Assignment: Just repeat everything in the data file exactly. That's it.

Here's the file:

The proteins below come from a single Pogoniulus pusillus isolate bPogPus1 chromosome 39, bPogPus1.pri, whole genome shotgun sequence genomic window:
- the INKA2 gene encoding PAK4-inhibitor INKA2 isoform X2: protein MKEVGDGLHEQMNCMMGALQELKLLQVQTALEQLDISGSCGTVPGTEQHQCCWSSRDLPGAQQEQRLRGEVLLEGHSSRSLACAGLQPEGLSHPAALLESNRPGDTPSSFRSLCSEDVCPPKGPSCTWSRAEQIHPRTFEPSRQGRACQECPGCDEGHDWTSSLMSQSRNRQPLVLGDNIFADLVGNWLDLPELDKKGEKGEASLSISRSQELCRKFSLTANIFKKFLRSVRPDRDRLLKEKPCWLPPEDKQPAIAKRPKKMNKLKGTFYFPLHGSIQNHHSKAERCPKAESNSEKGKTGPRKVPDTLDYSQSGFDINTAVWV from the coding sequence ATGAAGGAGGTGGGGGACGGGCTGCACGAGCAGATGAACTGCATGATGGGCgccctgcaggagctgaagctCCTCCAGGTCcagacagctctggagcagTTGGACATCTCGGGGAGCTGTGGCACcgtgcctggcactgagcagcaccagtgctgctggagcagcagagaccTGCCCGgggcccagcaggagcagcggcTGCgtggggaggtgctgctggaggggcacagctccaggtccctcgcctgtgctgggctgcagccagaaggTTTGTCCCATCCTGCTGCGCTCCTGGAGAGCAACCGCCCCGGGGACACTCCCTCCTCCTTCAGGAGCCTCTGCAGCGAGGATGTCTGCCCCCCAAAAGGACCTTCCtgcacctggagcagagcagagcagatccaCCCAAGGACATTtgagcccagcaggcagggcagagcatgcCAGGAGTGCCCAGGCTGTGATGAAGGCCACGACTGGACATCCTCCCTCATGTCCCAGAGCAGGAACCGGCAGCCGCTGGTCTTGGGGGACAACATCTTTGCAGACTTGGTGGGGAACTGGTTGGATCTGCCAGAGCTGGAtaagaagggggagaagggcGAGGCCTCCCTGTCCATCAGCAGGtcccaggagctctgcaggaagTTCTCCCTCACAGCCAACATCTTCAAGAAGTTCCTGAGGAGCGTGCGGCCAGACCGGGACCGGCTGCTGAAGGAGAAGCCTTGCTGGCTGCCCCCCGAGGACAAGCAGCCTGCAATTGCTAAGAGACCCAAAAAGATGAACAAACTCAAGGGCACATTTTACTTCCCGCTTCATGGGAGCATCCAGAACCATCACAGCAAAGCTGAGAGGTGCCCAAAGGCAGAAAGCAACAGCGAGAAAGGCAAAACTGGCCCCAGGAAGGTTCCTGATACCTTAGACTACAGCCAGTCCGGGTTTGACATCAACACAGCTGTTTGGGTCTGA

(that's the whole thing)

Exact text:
The proteins below come from a single Pogoniulus pusillus isolate bPogPus1 chromosome 39, bPogPus1.pri, whole genome shotgun sequence genomic window:
- the INKA2 gene encoding PAK4-inhibitor INKA2 isoform X2: protein MKEVGDGLHEQMNCMMGALQELKLLQVQTALEQLDISGSCGTVPGTEQHQCCWSSRDLPGAQQEQRLRGEVLLEGHSSRSLACAGLQPEGLSHPAALLESNRPGDTPSSFRSLCSEDVCPPKGPSCTWSRAEQIHPRTFEPSRQGRACQECPGCDEGHDWTSSLMSQSRNRQPLVLGDNIFADLVGNWLDLPELDKKGEKGEASLSISRSQELCRKFSLTANIFKKFLRSVRPDRDRLLKEKPCWLPPEDKQPAIAKRPKKMNKLKGTFYFPLHGSIQNHHSKAERCPKAESNSEKGKTGPRKVPDTLDYSQSGFDINTAVWV from the coding sequence ATGAAGGAGGTGGGGGACGGGCTGCACGAGCAGATGAACTGCATGATGGGCgccctgcaggagctgaagctCCTCCAGGTCcagacagctctggagcagTTGGACATCTCGGGGAGCTGTGGCACcgtgcctggcactgagcagcaccagtgctgctggagcagcagagaccTGCCCGgggcccagcaggagcagcggcTGCgtggggaggtgctgctggaggggcacagctccaggtccctcgcctgtgctgggctgcagccagaaggTTTGTCCCATCCTGCTGCGCTCCTGGAGAGCAACCGCCCCGGGGACACTCCCTCCTCCTTCAGGAGCCTCTGCAGCGAGGATGTCTGCCCCCCAAAAGGACCTTCCtgcacctggagcagagcagagcagatccaCCCAAGGACATTtgagcccagcaggcagggcagagcatgcCAGGAGTGCCCAGGCTGTGATGAAGGCCACGACTGGACATCCTCCCTCATGTCCCAGAGCAGGAACCGGCAGCCGCTGGTCTTGGGGGACAACATCTTTGCAGACTTGGTGGGGAACTGGTTGGATCTGCCAGAGCTGGAtaagaagggggagaagggcGAGGCCTCCCTGTCCATCAGCAGGtcccaggagctctgcaggaagTTCTCCCTCACAGCCAACATCTTCAAGAAGTTCCTGAGGAGCGTGCGGCCAGACCGGGACCGGCTGCTGAAGGAGAAGCCTTGCTGGCTGCCCCCCGAGGACAAGCAGCCTGCAATTGCTAAGAGACCCAAAAAGATGAACAAACTCAAGGGCACATTTTACTTCCCGCTTCATGGGAGCATCCAGAACCATCACAGCAAAGCTGAGAGGTGCCCAAAGGCAGAAAGCAACAGCGAGAAAGGCAAAACTGGCCCCAGGAAGGTTCCTGATACCTTAGACTACAGCCAGTCCGGGTTTGACATCAACACAGCTGTTTGGGTCTGA